Commonwealth v. Abdul-Alim (Lawyers Weekly No. 11-026-17)

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15-P-1219                                       Appeals Court





No. 15-P-1219.


Hampden.     December 13, 2016. – March 9, 2017.


Present:  Milkey, Massing, & Sacks, JJ.



FirearmsSearch and Seizure, Probable cause, Protective frisk. Constitutional Law, Search and seizure, Probable cause.  Probable CauseEvidence, Exculpatory.  Jury and JurorsPractice, Criminal, Motion to suppress, Continuance, Jury and jurors, Deliberation of jury, Record.



Indictments found and returned in the Superior Court Department on January 19, 2012.


A pretrial motion to suppress evidence was heard by John S. Ferrara, J., and the cases were tried before Constance M. Sweeney, J.



James B. Krasnoo for the defendant.
Alyson Yorlano, Assistant District Attorney, for the Commonwealth.



MASSING, J.  The defendant, Ayyub Adbul-Alim, appeals from his convictions of unlawful possession of a firearm and unlawful possession of ammunition, aggravated by previous convictions of a serious drug offense and a firearms violation.  See G. L. c. 269, §§ 10(a), 10(d), 10(h), 10G(a).  He claims, as he did at trial, that his prosecution was the result of a joint Federal and State effort designed to coerce him to provide information about the activities of potential Islamic terrorists in the Springfield area.  In light of this claim, he argues specifically that (1) his motion to suppress the firearm and ammunition should have been allowed, (2) the trial judge wrongly denied his request for a continuance of the trial, (3) a mistrial ought to have been declared after the jury reported a deadlock, and (4) the trial judge thwarted appellate counsel’s efforts to obtain record documents.  We affirm.

  1. Motion to suppress.  a.  Background.  The motion judge found the following facts — which the record supports and the defendant does not challenge as clearly erroneous — regarding the search of the defendant’s person.

The defendant had been married to Siham Nafi Stewart for about two years.  They lived with their young child in a second-floor apartment on State Street in Springfield.  During the investigation of a murder in the apartment building, Stewart and the defendant were identified as witnesses; Stewart met with a Springfield police lieutenant.  Days later, after hearing gunfire in the apartment building, she called 911 and spoke with the Springfield police officers who responded to her apartment.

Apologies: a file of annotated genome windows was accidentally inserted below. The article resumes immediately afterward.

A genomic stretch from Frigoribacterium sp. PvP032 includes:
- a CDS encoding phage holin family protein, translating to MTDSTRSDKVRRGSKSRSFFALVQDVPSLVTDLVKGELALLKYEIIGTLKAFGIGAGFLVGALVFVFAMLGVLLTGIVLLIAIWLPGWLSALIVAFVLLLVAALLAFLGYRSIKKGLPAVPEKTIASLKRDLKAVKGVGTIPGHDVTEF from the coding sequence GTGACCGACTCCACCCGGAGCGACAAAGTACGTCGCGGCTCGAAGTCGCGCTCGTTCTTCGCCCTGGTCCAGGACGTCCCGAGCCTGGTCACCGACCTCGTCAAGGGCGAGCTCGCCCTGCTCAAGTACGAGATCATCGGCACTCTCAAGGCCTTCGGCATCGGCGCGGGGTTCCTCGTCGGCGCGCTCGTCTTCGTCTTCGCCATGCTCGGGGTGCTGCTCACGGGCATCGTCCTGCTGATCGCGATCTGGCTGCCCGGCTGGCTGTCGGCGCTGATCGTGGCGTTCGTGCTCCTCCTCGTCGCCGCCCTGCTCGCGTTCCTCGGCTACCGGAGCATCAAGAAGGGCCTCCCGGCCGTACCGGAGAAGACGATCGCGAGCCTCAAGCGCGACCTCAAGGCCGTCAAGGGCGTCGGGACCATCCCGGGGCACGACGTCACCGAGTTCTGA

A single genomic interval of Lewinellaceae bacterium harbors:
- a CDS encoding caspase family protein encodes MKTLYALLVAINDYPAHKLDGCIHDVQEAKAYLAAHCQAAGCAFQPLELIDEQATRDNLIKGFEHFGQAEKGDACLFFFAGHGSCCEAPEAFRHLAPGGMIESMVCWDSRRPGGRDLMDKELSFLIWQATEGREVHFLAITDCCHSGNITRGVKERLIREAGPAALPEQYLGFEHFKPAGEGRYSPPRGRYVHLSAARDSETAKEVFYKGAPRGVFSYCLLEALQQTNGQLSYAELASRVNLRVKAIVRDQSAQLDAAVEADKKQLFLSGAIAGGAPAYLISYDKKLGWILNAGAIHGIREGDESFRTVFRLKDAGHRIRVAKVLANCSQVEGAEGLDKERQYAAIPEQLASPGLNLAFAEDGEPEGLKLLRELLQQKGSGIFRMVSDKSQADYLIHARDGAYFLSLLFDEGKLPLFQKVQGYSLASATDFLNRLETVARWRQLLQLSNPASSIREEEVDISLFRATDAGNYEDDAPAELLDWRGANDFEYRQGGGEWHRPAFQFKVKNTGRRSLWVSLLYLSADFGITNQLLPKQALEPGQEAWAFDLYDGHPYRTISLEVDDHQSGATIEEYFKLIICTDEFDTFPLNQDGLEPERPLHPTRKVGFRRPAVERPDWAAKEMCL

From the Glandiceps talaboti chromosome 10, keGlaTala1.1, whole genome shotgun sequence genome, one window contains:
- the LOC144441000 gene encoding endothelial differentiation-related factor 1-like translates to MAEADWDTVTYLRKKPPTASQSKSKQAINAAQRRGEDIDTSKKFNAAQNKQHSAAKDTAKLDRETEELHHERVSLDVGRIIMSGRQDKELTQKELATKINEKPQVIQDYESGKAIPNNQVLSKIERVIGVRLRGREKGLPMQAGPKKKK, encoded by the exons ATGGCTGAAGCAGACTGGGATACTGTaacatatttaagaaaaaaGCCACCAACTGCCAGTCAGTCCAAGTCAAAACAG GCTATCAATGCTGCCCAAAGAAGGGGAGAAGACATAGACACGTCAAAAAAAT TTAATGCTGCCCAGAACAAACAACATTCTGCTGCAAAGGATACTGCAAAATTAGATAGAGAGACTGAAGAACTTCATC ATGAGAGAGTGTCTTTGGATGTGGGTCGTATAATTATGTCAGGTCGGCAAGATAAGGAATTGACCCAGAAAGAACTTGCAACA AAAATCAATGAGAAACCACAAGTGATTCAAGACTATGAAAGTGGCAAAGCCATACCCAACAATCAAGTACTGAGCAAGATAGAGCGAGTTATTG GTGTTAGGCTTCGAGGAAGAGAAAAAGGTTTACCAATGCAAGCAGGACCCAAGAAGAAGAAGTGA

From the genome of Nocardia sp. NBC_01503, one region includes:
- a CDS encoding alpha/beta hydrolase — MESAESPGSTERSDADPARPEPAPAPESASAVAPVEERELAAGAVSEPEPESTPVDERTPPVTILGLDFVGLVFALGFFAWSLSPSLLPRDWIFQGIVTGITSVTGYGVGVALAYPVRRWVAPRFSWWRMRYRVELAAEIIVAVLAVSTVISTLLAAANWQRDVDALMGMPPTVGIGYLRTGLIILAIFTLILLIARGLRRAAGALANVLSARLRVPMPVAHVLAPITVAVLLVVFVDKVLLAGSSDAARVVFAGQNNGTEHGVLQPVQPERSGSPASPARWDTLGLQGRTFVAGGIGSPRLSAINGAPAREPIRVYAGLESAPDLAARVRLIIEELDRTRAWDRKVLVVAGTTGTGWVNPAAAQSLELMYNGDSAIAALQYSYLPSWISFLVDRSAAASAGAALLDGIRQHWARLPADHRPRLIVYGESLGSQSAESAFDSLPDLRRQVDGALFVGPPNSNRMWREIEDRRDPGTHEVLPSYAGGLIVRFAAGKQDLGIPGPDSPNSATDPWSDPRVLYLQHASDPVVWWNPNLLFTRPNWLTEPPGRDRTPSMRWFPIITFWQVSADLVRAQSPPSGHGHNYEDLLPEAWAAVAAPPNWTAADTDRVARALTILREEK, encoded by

“[C]oncerned for the well-being of her child and herself if they continued to live with the defendant in that apartment,” Stewart went to the Springfield police department “to disclose that her husband, the defendant, was involved in drug dealing and possessed a firearm.”  After speaking with a Springfield police sergeant, she was introduced to another Springfield officer, Ronald Sheehan, a twenty-five year veteran who was also a member of the Federal Bureau of Investigation (FBI) joint counterterrorism task force (task force), a joint effort of Federal, State, and local law enforcement personnel.  Stewart told Sheehan that the defendant’s supplier was a white male with tattoos on his hand who drove a white Jeep Cherokee.  She showed Sheehan a photograph of the defendant’s handgun.  Sheehan learned that the defendant had prior convictions for drug trafficking and unlawful possession of a firearm, disqualifying him from lawfully possessing a gun in Massachusetts.  Stewart and Sheehan had a number of in-person and telephone contacts over the next two to three weeks leading up to the defendant’s arrest.

One evening in December, 2011, Stewart called Sheehan to tell him that the defendant was about to meet his supplier at the gasoline station next door to the apartment building.  Sheehan and two other Springfield officers, partners William Berrios and Anthony Sowers, went to the location.  Berrios and Sowers saw a white Jeep Cherokee in the gasoline station parking lot and parked their marked cruiser behind it.[1]

Sheehan then received a second call from Stewart.  She told him that the defendant had just left the apartment, was wearing a red vest, and had his gun with him.  Sheehan observed the defendant leave the building, wearing a red vest or jacket, and walk toward the gasoline station.  He warned Berrios and Sowers that the defendant was approaching and was armed.  Berrios and Sowers seized the defendant, each grabbing an arm, and Sowers conducted a patfrisk.  Finding nothing, he handcuffed the defendant and placed him in the back of the cruiser.

Stewart, who observed the patfrisk from the window of her apartment and did not see the officers remove the gun, called Sheehan again and informed him that the defendant had placed the gun in his underwear.  Berrios and Sowers removed the defendant from the cruiser, and Berrios conducted a more thorough patfrisk.  He felt a handgun in the defendant’s groin area.  The officers returned the defendant to the cruiser, unzipped his pants, and removed the gun.